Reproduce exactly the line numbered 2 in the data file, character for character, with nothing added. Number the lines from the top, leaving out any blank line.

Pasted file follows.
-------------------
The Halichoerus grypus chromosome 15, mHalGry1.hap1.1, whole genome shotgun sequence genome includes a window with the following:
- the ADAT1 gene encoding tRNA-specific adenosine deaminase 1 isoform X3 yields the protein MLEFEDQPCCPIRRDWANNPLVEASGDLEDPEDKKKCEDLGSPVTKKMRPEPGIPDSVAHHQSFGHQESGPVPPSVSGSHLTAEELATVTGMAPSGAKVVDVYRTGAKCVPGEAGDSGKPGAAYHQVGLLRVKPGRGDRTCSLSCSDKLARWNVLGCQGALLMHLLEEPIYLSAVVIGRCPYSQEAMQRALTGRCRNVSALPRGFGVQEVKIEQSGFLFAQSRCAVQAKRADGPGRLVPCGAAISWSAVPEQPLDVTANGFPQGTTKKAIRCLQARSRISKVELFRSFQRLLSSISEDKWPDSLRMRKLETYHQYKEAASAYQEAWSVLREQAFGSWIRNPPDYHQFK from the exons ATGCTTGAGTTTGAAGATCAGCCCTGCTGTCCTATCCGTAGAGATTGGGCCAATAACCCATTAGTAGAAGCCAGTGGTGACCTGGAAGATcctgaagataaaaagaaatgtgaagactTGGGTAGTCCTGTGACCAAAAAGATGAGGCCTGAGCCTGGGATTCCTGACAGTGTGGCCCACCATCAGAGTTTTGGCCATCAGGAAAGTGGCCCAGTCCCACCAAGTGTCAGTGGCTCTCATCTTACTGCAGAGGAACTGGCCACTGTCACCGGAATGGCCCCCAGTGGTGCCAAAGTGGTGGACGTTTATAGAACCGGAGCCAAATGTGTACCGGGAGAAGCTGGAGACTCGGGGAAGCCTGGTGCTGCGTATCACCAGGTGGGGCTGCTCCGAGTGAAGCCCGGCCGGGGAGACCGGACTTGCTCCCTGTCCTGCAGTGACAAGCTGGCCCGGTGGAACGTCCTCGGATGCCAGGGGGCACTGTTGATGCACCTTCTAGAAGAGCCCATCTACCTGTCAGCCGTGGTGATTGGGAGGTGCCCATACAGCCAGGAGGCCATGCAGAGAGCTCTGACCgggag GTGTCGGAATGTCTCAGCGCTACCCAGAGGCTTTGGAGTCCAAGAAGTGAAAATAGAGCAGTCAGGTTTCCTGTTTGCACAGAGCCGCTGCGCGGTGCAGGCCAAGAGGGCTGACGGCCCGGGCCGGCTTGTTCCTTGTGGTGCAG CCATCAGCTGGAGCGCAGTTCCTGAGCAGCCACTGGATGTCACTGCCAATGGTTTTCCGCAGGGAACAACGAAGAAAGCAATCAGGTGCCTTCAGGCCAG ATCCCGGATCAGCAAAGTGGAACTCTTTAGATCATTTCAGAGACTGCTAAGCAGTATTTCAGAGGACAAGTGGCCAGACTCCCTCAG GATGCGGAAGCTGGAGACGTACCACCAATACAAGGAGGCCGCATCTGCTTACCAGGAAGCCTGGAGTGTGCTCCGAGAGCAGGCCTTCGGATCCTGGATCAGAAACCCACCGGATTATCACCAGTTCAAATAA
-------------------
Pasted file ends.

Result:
- the ADAT1 gene encoding tRNA-specific adenosine deaminase 1 isoform X3 yields the protein MLEFEDQPCCPIRRDWANNPLVEASGDLEDPEDKKKCEDLGSPVTKKMRPEPGIPDSVAHHQSFGHQESGPVPPSVSGSHLTAEELATVTGMAPSGAKVVDVYRTGAKCVPGEAGDSGKPGAAYHQVGLLRVKPGRGDRTCSLSCSDKLARWNVLGCQGALLMHLLEEPIYLSAVVIGRCPYSQEAMQRALTGRCRNVSALPRGFGVQEVKIEQSGFLFAQSRCAVQAKRADGPGRLVPCGAAISWSAVPEQPLDVTANGFPQGTTKKAIRCLQARSRISKVELFRSFQRLLSSISEDKWPDSLRMRKLETYHQYKEAASAYQEAWSVLREQAFGSWIRNPPDYHQFK from the exons ATGCTTGAGTTTGAAGATCAGCCCTGCTGTCCTATCCGTAGAGATTGGGCCAATAACCCATTAGTAGAAGCCAGTGGTGACCTGGAAGATcctgaagataaaaagaaatgtgaagactTGGGTAGTCCTGTGACCAAAAAGATGAGGCCTGAGCCTGGGATTCCTGACAGTGTGGCCCACCATCAGAGTTTTGGCCATCAGGAAAGTGGCCCAGTCCCACCAAGTGTCAGTGGCTCTCATCTTACTGCAGAGGAACTGGCCACTGTCACCGGAATGGCCCCCAGTGGTGCCAAAGTGGTGGACGTTTATAGAACCGGAGCCAAATGTGTACCGGGAGAAGCTGGAGACTCGGGGAAGCCTGGTGCTGCGTATCACCAGGTGGGGCTGCTCCGAGTGAAGCCCGGCCGGGGAGACCGGACTTGCTCCCTGTCCTGCAGTGACAAGCTGGCCCGGTGGAACGTCCTCGGATGCCAGGGGGCACTGTTGATGCACCTTCTAGAAGAGCCCATCTACCTGTCAGCCGTGGTGATTGGGAGGTGCCCATACAGCCAGGAGGCCATGCAGAGAGCTCTGACCgggag GTGTCGGAATGTCTCAGCGCTACCCAGAGGCTTTGGAGTCCAAGAAGTGAAAATAGAGCAGTCAGGTTTCCTGTTTGCACAGAGCCGCTGCGCGGTGCAGGCCAAGAGGGCTGACGGCCCGGGCCGGCTTGTTCCTTGTGGTGCAG CCATCAGCTGGAGCGCAGTTCCTGAGCAGCCACTGGATGTCACTGCCAATGGTTTTCCGCAGGGAACAACGAAGAAAGCAATCAGGTGCCTTCAGGCCAG ATCCCGGATCAGCAAAGTGGAACTCTTTAGATCATTTCAGAGACTGCTAAGCAGTATTTCAGAGGACAAGTGGCCAGACTCCCTCAG GATGCGGAAGCTGGAGACGTACCACCAATACAAGGAGGCCGCATCTGCTTACCAGGAAGCCTGGAGTGTGCTCCGAGAGCAGGCCTTCGGATCCTGGATCAGAAACCCACCGGATTATCACCAGTTCAAATAA